On the Wharton Moneyball podcast the trio of Eric, Adi, and Cade talked about betting lines for the upcoming weekend in sports and they brought up a good point: Liebig’s Barrel.
The idea is that a barrel can only hold as much water as the shortest slat. In the context of Wharton Moneyball the trio discussed if Jimmy Garoppolo was an elite quarterback. Adi said he might be “mediocre,” to which Cade replied, “No, they’ve got a great coach and a great system, and a great defense. They’ve got enough quarterback.” Eric added, “If both teams play to their abilities I think the 49ers win the game.”
From the sounds of it, the ‘quarterback’ slat of the barrel is about as tall as the others, and tall enough to win the game.
‘What to do’ is an allocation challenge. Good capital allocators tend to succeed. It’s amazing how much the leaders in William Thorndike’s book overlap with leaders in any successful organization. He writes, “As a group they were, at their core, rational and pragmatic, agnostic and clear eyed.”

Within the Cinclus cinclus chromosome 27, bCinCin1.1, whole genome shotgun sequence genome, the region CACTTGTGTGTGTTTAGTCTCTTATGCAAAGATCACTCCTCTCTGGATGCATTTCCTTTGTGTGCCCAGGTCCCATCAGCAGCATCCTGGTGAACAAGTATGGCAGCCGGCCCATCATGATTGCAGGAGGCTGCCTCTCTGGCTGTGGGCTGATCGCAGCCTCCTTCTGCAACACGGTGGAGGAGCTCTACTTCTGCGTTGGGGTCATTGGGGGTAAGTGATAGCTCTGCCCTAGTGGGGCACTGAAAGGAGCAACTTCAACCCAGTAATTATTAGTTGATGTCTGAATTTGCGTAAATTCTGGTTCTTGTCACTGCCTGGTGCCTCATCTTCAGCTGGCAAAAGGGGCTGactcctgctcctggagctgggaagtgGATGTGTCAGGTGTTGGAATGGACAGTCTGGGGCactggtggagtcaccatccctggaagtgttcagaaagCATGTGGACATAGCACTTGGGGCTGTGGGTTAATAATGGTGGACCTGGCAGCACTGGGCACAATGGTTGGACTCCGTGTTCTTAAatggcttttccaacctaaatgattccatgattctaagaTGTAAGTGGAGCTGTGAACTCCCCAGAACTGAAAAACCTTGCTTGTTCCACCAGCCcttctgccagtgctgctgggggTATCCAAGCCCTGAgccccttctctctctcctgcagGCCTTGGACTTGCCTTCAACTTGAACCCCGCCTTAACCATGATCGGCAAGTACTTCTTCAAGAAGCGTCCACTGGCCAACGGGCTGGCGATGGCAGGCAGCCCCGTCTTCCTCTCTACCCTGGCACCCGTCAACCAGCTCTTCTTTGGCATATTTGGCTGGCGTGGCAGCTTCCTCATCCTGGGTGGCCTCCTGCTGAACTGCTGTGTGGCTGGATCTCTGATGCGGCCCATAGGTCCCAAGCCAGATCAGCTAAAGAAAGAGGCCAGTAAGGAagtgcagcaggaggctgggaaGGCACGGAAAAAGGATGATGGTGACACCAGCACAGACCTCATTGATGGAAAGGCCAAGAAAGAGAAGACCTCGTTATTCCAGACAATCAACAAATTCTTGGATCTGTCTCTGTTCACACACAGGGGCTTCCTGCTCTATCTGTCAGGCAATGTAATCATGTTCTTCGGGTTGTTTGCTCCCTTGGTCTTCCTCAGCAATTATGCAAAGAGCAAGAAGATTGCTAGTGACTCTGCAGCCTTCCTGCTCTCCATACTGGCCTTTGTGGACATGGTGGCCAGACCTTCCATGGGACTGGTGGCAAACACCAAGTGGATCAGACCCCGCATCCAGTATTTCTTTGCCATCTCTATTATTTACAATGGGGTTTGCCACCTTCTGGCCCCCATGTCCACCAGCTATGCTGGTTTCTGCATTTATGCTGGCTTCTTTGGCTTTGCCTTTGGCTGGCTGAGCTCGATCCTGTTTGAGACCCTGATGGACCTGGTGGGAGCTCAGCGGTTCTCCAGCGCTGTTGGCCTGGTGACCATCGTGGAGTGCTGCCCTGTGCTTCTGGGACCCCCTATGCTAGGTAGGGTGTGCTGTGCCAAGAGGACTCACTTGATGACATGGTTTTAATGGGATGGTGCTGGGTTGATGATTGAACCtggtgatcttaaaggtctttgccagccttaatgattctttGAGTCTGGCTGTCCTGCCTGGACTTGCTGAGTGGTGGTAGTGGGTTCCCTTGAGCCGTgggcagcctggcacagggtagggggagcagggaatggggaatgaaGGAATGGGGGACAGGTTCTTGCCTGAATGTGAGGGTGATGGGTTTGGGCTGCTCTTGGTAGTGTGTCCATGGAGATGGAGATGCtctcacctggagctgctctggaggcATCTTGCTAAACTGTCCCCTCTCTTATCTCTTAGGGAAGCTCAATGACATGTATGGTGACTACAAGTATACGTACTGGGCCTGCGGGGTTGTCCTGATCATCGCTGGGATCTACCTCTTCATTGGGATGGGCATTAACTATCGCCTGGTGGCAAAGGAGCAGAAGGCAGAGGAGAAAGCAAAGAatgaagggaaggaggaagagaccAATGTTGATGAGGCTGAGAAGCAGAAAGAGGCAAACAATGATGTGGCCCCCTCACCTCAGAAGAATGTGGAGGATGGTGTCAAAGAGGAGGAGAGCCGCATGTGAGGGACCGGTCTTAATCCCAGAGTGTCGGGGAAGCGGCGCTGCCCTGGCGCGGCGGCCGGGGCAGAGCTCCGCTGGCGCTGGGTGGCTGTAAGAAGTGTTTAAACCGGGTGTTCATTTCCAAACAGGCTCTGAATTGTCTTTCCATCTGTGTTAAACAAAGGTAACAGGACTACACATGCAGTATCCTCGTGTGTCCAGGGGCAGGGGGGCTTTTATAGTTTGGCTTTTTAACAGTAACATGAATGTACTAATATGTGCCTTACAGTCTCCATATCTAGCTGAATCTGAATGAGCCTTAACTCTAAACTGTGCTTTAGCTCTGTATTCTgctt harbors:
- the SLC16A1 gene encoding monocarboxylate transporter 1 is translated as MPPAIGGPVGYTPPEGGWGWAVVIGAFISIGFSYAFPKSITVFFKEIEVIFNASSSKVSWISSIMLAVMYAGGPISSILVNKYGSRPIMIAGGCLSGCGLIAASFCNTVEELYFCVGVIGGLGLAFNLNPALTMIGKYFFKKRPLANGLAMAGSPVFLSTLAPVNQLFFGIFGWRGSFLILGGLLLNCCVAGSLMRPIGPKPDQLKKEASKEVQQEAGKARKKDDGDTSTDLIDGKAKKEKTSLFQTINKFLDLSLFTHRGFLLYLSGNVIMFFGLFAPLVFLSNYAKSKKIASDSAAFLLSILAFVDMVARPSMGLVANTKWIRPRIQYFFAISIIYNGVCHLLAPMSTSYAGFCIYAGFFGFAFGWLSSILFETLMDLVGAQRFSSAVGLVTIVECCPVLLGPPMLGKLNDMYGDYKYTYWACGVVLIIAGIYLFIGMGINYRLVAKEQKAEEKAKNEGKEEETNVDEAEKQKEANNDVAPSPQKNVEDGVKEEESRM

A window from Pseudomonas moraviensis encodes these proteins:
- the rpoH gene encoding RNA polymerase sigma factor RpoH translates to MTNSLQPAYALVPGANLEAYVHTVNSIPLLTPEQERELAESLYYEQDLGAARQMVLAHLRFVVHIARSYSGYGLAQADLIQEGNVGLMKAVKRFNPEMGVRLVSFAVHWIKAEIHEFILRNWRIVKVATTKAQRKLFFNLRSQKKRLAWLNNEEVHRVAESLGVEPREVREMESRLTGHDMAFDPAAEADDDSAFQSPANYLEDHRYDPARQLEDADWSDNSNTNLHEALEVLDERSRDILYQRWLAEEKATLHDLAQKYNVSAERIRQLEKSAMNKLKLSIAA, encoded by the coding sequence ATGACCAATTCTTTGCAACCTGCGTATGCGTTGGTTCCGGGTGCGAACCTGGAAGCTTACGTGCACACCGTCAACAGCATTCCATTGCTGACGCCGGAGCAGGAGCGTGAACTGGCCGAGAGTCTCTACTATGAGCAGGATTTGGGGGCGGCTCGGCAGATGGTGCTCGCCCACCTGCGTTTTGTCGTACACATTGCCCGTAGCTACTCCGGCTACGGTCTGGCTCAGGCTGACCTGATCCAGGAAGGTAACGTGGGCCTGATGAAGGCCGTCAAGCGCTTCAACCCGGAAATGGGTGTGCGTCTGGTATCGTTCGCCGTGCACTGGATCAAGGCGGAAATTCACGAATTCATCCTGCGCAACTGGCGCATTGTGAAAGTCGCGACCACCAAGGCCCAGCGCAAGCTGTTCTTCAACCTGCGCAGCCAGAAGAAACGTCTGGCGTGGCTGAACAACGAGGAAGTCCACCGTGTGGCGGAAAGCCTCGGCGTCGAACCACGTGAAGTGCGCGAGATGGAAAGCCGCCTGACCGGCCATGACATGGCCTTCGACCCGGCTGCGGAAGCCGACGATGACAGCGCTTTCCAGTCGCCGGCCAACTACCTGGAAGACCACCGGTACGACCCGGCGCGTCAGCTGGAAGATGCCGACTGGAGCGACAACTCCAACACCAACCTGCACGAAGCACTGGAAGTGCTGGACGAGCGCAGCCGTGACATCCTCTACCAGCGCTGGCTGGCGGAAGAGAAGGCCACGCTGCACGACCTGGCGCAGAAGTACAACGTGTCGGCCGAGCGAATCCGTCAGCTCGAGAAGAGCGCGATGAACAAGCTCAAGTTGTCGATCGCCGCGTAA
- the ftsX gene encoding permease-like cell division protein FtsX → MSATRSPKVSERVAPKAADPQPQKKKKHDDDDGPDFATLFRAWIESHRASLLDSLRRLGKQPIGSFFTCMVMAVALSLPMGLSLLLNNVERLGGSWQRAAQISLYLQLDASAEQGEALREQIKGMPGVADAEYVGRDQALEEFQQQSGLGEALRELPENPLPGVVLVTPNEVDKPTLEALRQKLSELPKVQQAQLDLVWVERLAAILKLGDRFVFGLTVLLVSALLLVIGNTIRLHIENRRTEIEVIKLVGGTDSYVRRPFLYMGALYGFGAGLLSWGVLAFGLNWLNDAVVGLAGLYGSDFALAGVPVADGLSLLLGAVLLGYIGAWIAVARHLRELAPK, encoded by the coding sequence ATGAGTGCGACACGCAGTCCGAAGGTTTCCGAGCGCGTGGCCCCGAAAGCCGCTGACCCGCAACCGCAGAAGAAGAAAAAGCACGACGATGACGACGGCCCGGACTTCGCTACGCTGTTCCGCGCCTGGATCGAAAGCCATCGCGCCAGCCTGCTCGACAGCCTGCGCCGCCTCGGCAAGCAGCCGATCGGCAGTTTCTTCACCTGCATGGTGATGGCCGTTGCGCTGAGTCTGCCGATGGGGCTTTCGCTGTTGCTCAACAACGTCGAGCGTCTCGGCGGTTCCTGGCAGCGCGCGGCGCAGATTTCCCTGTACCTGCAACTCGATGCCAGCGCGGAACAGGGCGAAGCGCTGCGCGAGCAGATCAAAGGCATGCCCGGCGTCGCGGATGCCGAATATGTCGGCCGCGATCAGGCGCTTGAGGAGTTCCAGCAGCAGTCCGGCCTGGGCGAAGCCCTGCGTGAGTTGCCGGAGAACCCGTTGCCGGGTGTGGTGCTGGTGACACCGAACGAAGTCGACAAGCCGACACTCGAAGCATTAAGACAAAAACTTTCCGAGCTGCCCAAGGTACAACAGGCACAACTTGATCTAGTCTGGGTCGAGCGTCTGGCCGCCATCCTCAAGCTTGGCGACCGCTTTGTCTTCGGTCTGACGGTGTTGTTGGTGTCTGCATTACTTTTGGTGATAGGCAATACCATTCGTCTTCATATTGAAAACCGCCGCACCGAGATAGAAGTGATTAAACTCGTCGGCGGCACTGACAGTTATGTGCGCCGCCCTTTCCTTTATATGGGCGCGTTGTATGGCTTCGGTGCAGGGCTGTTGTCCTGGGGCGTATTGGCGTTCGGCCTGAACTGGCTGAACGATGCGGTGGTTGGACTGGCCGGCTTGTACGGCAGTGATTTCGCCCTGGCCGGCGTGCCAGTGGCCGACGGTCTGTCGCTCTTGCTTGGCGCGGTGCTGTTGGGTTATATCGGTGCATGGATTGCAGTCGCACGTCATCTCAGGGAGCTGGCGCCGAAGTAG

What do you do? Improve strengths or weaknesses. It depends, but not in football.
In football the impact of any one player is small, though the quarterback has increased in importance. The football ‘barrel’ has many narrow slats: offense, defense, coaching, training, analytics, and so on. So fix weaknesses first.
But wait, there’s more! Both randomness, situation, and skill mean that teams don’t know who great players are. Talent evaluation, commentators joke, is having a generational talent every three years. So if it’s difficult who’s the best, fix weaknesses first.
And if all that weren’t enough there’s the idea of diminishing returns. It costs more to make a seven an eight than a four a five. So fix weaknesses first.
In any capital allocation decision it often makes sense to avoid paralysis by analysis. One way to do that is find a weakness and make it better. Then, find another.